The approach you need to make a winning sponsorship proposal
The secret to successful sponsorship proposals is to invest the time to get to know your prospects and what they want. You need to do your homework!
If you are seeking to land a major sponsorship, the odds are you will have to work hard to get it and provide good value for money to the sponsor. If you are not prepared to work hard with your preparation, then don’t waste your time! Easy money doesn’t come along even if you have a good cause. Sponsors want to get their hard-earned money’s worth. You need to put a convincing business case to them – and then honor your promises by providing them with good commercial value for their investment.
Don’t misuse your time splashing standard sponsorship proposals around the marketplace in hope. This approach is all about you – but you need your approach to be about them – potential sponsors and their requirements. You need to develop a tailored sponsorship package for each individual prospect. This will get your foot in the door.
As a former corporate affairs manager, I used to get dozens of these standard offers every week. They wasted so much of my time because those sponsorship seekers had made no effort to find out what we actually wanted from our sponsorship commitments.
In essence, you are selling a marketing product and you have to show your value by knowing what your customer (sponsor) wants, work out what you can do to match their needs and develop a proposal that competes strongly with all of the other groups who are chasing sponsorship.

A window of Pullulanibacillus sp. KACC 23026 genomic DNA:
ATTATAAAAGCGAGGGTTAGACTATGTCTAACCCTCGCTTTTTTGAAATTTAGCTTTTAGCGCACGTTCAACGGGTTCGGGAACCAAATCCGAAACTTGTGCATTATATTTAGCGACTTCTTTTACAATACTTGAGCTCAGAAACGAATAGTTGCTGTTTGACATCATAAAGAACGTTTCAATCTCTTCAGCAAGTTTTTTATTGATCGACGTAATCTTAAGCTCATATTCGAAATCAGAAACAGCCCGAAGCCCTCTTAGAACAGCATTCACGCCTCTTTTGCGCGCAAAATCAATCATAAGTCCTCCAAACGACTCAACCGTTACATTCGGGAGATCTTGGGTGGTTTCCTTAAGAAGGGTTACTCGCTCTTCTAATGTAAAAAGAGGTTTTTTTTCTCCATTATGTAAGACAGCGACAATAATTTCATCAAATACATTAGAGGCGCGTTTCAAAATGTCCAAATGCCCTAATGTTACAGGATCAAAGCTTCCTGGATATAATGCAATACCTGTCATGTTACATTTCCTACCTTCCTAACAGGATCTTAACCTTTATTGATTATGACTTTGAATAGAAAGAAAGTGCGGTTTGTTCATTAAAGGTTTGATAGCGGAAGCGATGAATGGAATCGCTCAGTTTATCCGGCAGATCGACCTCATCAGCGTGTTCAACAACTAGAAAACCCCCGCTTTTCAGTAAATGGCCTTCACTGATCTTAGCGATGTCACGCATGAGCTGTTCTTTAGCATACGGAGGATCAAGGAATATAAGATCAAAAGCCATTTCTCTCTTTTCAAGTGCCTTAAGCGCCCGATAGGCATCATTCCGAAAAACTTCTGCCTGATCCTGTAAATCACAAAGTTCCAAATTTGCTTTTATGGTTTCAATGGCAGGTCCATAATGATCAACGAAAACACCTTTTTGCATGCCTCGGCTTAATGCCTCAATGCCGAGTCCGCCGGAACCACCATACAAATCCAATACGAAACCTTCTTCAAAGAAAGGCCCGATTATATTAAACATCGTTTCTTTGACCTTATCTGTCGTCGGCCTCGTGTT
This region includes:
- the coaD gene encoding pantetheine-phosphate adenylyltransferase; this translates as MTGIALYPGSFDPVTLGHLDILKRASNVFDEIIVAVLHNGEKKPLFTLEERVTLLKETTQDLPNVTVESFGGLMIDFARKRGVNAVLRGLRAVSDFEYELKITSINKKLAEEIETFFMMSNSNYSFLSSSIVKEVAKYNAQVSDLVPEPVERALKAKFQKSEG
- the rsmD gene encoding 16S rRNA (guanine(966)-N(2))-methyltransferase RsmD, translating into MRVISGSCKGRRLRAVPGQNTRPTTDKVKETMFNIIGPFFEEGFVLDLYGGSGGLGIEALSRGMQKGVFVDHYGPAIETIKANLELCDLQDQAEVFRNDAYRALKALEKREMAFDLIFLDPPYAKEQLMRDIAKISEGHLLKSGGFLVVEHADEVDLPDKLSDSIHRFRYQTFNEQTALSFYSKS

How to connect with potential sponsors
Your success rate will improve if you follow these tips:
1. List your attributes
Look at what you can offer. Analyze your events, membership lists, key contacts, attendees, network, office-bearers, media interest, social media activities, etc to uncover everything that could provide value to sponsors and what you are comfortable offering to them. You don’t want to sell your soul – eg to a tobacco company. You might have speaking opportunities to offer. What about government contacts? Think about the sponsor’s product or service that could align with your name or activities. It’s not just about exposure of your logo. Create a list of as many attributes you could offer so you can mention them when a prospect wants to discuss more than the old-fashioned, limited topics like media exposure.
I have drawn up an extensive list of attributes and possible benefits you can offer a potential sponsor in the article titled, appropriately enough, “Many benefits you can offer sponsors.” You can use it as a thought starter.
Don’t draw up a list of the attributes you can offer a sponsor, and then divide them into a standard hierarchy of sponsorship levels, ie Gold, Silver and Bronze, or the equivalent with different names. This is essentially done for your convenience, not sponsors! Be more flexible by creating broad bands of sponsorship categories rather than fixed, tight bands. More in item 2, below.